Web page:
The US Internation Trade Commission issued a ruling (PDF) late yesterday blocking the importation of several of HTC’s Android-based smartphones in the US. The ITC found merit to Apple’s claim that HTC had infringed on two of Apple’s patents. The ITC further determined that “the appropriate remedy is a limited exclusion order prohibiting the entry” of the offending phones into the US market.
The patent in question deals, in a nutshell, with the way a phone scans displayed content for certain kinds of data and offers the user the ability to take certain actions related to that data. In other words, when your Sprint Evo 4G or your Verizon Droid Incredible detects a phone number or an email address on a web page and creates a hyperlink allowing you to call that number or send an email to that address, it infringes Apple’s patent.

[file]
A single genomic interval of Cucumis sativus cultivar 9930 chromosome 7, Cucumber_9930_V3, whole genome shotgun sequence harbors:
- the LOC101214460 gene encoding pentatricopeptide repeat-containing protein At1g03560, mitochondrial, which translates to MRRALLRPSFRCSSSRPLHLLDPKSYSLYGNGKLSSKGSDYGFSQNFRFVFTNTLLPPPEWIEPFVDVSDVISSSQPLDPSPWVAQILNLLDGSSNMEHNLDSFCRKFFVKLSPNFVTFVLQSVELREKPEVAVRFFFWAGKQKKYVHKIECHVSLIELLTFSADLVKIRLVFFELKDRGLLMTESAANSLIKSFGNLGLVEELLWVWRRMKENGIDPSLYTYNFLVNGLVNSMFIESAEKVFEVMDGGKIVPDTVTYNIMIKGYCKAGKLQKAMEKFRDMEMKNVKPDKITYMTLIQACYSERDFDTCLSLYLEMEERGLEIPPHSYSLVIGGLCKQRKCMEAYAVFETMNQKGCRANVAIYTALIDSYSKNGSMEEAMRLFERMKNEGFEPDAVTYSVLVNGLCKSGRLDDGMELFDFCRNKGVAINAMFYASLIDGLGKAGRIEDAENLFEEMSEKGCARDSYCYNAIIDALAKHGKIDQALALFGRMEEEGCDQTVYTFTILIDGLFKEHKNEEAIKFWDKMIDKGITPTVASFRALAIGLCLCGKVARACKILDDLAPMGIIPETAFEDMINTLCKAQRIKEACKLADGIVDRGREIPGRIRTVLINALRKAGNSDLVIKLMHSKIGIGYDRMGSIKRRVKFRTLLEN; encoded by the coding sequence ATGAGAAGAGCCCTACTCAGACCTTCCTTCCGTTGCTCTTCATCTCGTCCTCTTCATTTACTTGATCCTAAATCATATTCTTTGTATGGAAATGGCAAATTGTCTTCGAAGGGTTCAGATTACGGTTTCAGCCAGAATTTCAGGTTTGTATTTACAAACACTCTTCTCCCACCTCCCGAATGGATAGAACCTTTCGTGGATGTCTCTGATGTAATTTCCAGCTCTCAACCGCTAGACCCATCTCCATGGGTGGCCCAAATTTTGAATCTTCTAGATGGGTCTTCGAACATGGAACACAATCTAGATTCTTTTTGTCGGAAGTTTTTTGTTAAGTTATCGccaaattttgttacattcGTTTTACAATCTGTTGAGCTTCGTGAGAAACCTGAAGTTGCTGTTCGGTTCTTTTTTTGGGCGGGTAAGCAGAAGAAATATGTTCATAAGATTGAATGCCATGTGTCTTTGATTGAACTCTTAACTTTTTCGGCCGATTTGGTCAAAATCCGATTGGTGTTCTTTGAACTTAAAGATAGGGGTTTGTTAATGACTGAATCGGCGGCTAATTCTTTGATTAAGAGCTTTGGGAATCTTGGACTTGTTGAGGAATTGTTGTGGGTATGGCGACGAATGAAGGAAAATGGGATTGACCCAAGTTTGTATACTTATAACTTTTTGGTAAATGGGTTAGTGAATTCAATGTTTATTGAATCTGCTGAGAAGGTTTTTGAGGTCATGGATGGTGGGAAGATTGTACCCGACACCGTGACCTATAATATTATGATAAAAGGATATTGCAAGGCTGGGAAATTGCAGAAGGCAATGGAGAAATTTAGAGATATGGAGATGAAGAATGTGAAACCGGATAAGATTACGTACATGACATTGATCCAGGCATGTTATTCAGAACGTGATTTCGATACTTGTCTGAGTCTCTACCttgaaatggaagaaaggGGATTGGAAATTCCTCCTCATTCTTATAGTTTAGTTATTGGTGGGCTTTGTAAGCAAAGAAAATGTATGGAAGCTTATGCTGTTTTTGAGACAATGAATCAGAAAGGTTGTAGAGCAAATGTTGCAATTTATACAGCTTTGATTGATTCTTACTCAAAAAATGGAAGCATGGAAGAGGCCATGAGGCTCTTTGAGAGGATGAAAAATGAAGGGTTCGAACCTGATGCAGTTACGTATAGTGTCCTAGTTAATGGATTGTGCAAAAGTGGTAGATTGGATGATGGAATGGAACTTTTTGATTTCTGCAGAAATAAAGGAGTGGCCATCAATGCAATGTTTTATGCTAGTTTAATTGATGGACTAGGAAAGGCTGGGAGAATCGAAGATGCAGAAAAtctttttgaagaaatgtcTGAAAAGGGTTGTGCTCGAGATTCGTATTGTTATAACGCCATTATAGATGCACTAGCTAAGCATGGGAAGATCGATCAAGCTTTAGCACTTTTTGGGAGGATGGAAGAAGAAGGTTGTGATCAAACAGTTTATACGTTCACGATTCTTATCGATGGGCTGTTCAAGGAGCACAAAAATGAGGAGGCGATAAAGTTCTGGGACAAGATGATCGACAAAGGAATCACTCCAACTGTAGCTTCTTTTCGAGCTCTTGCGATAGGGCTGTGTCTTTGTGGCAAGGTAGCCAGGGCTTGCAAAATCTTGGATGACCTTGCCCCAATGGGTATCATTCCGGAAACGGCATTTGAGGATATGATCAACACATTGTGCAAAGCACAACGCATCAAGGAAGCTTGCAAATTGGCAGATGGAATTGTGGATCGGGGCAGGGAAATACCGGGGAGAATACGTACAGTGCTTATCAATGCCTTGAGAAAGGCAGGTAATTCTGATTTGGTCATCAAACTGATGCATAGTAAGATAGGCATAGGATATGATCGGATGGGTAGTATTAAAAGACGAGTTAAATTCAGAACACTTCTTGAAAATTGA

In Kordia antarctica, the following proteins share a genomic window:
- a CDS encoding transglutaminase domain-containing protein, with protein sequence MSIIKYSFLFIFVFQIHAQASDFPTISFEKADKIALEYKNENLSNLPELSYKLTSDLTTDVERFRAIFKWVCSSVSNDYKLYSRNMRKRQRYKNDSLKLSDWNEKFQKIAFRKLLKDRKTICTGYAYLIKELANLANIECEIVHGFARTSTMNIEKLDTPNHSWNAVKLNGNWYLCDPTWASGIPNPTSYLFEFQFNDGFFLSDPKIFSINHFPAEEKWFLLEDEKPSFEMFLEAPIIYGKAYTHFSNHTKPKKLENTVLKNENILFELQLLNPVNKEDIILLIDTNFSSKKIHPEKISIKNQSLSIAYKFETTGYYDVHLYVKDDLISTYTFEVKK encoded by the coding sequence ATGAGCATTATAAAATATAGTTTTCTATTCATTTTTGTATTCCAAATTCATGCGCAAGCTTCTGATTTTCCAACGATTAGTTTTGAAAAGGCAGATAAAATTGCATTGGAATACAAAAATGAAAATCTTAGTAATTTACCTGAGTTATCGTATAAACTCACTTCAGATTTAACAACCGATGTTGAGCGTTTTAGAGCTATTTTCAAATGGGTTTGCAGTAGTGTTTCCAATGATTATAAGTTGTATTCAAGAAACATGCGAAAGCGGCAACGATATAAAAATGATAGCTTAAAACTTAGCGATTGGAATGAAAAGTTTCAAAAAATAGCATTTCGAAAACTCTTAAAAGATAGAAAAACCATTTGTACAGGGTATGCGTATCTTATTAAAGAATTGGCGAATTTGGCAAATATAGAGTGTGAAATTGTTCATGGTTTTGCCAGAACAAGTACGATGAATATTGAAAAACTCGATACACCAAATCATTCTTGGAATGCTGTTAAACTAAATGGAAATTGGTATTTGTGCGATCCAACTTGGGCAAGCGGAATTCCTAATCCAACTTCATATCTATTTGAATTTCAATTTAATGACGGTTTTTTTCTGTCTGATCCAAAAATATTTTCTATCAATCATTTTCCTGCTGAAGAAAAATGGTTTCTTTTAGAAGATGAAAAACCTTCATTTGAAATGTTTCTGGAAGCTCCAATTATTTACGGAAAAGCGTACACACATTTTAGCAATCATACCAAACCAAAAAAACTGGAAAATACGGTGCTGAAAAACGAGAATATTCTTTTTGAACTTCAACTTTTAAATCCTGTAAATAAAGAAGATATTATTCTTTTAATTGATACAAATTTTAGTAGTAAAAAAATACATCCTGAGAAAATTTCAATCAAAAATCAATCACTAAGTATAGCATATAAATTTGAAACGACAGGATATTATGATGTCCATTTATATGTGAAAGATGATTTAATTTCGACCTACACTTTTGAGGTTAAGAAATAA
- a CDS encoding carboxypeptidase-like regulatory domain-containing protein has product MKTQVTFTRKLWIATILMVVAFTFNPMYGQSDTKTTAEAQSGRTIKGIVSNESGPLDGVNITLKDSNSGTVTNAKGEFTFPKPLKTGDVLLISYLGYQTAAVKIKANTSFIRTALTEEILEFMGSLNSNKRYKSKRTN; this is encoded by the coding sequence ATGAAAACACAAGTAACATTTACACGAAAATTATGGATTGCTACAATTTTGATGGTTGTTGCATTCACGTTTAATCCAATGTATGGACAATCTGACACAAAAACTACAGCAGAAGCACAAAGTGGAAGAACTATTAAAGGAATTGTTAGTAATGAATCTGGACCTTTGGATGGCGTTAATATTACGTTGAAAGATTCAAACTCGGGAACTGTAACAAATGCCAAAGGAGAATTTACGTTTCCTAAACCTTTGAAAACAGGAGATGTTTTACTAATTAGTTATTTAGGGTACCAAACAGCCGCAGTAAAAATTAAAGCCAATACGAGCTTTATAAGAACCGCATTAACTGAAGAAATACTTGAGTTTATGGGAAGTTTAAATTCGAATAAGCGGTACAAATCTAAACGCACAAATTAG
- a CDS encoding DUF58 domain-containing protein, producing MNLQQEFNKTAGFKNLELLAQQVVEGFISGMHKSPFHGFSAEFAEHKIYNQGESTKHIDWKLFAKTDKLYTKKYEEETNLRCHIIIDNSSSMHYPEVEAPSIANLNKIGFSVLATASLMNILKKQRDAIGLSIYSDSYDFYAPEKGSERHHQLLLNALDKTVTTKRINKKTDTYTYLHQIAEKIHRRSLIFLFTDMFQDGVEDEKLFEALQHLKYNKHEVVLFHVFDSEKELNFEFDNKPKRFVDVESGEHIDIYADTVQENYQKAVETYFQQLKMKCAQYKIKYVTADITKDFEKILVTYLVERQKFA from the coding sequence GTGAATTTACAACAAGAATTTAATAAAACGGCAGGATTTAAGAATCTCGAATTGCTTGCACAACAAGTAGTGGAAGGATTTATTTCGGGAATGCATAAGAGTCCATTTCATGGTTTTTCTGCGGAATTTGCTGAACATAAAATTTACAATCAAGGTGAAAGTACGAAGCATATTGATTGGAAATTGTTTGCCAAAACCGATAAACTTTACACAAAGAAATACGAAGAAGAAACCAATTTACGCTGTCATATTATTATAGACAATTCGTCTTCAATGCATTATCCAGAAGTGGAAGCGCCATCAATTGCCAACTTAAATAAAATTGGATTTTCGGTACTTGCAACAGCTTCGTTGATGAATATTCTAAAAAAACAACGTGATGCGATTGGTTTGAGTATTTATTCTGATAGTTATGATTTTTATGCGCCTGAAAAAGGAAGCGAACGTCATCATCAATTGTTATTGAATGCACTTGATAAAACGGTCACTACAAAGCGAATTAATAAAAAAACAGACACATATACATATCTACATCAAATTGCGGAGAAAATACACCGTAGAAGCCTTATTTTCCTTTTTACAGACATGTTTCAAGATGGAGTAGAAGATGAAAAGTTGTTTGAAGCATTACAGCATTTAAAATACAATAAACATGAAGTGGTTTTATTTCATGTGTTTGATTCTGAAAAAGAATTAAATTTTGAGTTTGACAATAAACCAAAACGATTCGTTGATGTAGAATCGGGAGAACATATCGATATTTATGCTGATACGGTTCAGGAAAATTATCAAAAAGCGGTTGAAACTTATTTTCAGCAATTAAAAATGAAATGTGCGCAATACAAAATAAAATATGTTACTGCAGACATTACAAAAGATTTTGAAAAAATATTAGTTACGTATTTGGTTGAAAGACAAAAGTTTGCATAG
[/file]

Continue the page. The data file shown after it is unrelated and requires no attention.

The ITC’s “limited exclusion” is only a ban on importing the offending devices, rather than a total ban on their sale. Those that are already in the US can continue to be sold. Moreover, the ban does not go into effect until April 19, 2012, with an exception allowing the import of refurbished phones for warranty services until December 2013.
Requests for comment to Apple and Google have not yet been answered, and HTC could not be reached. However the company spoke to Financial Times early this morning and claimed that the ruling was actually a victory for them. While the ITC found infringement against one of Apple’s patents, Apple had originally sued over ten patents. Moreover, the infringing element is a a small feature of the user interface, which HTC said they plan to remove soon.[Hat Tip: The Verge]